Friday 9 August
Gina gets the prize for best Tongan culinary innovation. Our landlady Saane delivered us a big fruit ‘pod’ freshly plucked from the salsa tree in our garden. It looks like a big prickly custard apple and tastes quite pineapple-ish with a creamy texture. It was very mushy and probably wouldn’t have lasted another day. Enter Gina – who’s kitchen rules: we took out the seeds and popped the mush into ice trays and shoved them into the freezer. Now we have a supply of tropical heaven that can be popped into drinks or savoured as an ice block treat when we feel the need to cool down from the humidity.
Only in Tonga could you go to a Korean restaurant and be served lasagne. No it was not on the menu! We had run into Marco the owner of the Pizza place we frequent. He told us that a specialty lasagne was on the menu for tonight. We assured him we would be heading to his place soon but not tonight and continued on our way.
Food ordered we sat back before in marched Marco with a serving of lasagne on a plate for us to share! Love it!
Great having my mini portable ipad too!
Culture does not stand still. I learned today at my language class that by 2020 The Church of the Latter Day Saints (Mormons) is predicted to overtake the Wesleyans as the most popular religious faith here in Tonga. We sat chatting about what this will mean for the Tongan culture over time. The influx of missionaries in the 1800s had a HUGE impact with the still evident Christian traditions, the Tongan laws and even influencing the constitution. Mormons don’t drink coffee, tea or alcohol so perhaps something as ingrained as kava drinking circles could be phased out if the balance of power shifts… and what about the internet (If the fibre optic cable ever comes)… perhaps that too will have a huge impact on family, community and political values. As we have seen in our own society, many have become addicted to being able to plug into whatever they want whenever they want with a similar religious zealotry.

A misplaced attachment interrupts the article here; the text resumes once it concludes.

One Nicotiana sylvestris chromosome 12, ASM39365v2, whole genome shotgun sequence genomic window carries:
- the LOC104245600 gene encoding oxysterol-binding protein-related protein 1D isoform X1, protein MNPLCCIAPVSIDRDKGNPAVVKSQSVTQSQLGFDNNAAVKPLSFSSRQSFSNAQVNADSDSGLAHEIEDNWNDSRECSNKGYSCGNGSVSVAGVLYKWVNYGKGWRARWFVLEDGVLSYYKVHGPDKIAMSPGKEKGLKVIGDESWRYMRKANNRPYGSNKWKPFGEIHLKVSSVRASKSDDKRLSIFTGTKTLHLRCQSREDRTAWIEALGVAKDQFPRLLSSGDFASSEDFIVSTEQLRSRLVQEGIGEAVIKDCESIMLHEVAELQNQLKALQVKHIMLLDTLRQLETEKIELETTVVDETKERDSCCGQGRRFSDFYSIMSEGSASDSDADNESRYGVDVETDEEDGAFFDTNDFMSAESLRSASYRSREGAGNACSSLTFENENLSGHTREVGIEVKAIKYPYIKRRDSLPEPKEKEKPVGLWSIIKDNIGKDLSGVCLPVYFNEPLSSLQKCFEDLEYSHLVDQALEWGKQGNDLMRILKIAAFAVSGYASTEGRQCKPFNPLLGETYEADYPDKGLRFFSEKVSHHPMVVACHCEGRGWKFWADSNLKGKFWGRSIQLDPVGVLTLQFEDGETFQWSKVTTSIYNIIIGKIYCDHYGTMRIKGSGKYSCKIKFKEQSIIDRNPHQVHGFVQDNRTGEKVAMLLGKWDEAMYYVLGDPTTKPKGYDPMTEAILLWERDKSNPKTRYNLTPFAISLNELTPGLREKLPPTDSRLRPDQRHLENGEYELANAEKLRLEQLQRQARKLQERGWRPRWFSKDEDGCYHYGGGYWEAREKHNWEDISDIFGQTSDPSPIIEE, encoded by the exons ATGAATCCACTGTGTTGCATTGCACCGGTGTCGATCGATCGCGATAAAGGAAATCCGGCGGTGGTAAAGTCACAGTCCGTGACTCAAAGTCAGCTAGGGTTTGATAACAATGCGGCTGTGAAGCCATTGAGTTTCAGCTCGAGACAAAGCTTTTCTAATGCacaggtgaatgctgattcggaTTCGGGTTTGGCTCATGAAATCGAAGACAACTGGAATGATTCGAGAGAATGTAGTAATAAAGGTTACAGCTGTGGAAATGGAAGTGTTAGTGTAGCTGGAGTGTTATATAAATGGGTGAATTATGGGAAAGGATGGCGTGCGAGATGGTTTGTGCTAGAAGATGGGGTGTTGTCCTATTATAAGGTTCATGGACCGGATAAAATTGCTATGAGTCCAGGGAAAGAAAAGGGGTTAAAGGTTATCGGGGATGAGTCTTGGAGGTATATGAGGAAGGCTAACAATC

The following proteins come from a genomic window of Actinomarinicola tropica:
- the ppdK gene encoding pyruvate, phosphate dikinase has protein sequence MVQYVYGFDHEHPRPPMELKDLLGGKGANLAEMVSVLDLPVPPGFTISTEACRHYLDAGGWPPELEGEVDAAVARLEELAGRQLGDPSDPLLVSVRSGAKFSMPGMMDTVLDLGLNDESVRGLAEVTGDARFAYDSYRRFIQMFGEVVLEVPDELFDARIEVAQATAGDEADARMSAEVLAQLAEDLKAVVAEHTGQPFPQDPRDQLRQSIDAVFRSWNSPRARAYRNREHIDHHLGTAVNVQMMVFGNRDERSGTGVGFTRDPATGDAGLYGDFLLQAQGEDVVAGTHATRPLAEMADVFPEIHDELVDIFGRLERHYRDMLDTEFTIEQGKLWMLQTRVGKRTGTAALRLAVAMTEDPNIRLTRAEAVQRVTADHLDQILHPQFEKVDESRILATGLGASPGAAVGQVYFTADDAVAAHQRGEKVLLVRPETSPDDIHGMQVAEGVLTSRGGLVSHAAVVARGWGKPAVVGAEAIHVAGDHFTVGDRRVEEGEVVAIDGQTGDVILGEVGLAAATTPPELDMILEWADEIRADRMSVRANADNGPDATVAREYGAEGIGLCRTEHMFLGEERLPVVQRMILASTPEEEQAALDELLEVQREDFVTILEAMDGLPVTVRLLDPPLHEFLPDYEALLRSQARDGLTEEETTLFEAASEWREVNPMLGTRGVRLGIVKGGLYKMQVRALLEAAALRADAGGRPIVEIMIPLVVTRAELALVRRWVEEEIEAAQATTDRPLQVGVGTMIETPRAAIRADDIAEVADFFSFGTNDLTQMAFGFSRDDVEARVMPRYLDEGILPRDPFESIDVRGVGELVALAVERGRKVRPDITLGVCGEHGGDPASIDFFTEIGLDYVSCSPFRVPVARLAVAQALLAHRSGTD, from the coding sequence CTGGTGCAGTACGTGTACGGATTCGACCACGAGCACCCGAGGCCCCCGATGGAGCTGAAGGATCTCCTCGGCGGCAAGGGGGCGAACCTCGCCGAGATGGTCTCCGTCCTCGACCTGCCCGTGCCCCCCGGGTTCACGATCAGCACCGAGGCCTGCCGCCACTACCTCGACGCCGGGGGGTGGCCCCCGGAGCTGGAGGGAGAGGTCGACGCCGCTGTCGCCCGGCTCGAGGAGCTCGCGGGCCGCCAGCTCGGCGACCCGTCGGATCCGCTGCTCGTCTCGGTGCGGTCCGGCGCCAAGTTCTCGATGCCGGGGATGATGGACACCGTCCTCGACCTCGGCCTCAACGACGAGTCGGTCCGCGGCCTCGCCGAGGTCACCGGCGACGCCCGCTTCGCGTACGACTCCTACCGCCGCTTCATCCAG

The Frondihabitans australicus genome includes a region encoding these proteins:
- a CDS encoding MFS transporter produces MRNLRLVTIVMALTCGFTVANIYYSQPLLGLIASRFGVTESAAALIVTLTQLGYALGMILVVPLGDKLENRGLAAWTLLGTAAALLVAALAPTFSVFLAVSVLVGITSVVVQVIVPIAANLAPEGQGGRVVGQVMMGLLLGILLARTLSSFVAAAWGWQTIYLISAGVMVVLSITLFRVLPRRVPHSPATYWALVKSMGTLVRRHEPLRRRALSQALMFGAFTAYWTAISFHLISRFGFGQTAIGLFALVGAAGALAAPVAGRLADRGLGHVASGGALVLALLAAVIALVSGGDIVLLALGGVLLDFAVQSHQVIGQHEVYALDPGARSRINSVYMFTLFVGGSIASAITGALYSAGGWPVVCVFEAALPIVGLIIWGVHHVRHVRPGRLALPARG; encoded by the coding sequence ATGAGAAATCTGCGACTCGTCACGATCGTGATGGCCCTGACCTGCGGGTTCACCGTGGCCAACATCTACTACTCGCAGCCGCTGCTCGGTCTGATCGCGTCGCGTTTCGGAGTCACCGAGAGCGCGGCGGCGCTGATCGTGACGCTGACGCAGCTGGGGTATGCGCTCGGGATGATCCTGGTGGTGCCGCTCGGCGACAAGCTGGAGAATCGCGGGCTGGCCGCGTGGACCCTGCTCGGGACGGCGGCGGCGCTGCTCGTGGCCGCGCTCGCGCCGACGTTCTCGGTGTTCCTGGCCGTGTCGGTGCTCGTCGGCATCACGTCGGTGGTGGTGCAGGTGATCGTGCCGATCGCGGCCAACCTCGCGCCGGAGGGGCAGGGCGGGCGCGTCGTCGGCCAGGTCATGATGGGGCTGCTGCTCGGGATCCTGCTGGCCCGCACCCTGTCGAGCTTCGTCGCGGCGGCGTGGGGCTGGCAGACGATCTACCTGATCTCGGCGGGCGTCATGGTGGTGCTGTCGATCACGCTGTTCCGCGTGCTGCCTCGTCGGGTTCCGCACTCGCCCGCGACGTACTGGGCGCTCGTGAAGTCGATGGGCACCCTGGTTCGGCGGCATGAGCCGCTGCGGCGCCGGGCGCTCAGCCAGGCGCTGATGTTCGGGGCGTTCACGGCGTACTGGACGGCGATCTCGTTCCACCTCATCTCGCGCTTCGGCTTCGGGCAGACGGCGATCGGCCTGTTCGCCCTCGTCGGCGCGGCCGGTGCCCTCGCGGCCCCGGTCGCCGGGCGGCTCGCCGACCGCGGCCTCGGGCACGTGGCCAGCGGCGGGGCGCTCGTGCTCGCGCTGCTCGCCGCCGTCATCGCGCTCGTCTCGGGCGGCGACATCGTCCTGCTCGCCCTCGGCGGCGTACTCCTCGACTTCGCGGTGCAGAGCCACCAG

Saturday 10 August
A stroll around the flea marketed delivered me with a few new tops, a pair of board shorts and some colourful junk jewellery… I do love this open air op-shop where you can buy a jar or jam, a packet of washing powder, a pair of second hand shorts and a chicken kebab all at the one stall. Gina and Kotoni were over it in half an hour and sat drinking coffee but I soldiered on!
Afternoon siesta was disturbed by the dreadfully loud Pentecostal band practice next door… as Saane keeps telling us “God is NOT deaf”… but goo that Gina is having the full Tongan experience.
Had seven people over for a little dinner gig tonight. This is pretty much our limit due to chair, plate, cup numbers etc. We started with drinks on the front lawn as it was cooler outside. Along with we three there was 20 something Stephanie who is about to head back to Australia after spending 18 months working with Tonga Netball and has achieved fabulous things getting the association up and running and spreading the health messages of sport. Twenty something Tajeen is a newby graphic designer who is working with an NGO and here for the year while her husband has stayed back in Australia. Thirty something Sally is the volunteer who lives next door and forty something Latou is Sally ‘friend’ from the island of Eua. So a very eclectic crowd and an interesting evening full of diverse conversations.
Sunday 11 August
The amp is firing, the electric guitar strumming a monotonous hum. I can hear hallelujah and praise the lord intermittently and the singing voices need a lot of work. Tin Tin is in yoga position 27 at our back door. Kotoni is ironing, Q&A is on the TV and I am trying to get online… Ah it must be Sunday in Pili.
We can’t win. Kotoni had made pancakes yesterday for breakfast and taken across a plate to Saane’s house only to have the plate returned laden with food for our lunch: lamb flap liu, tomatoey chicken and some type of root veg.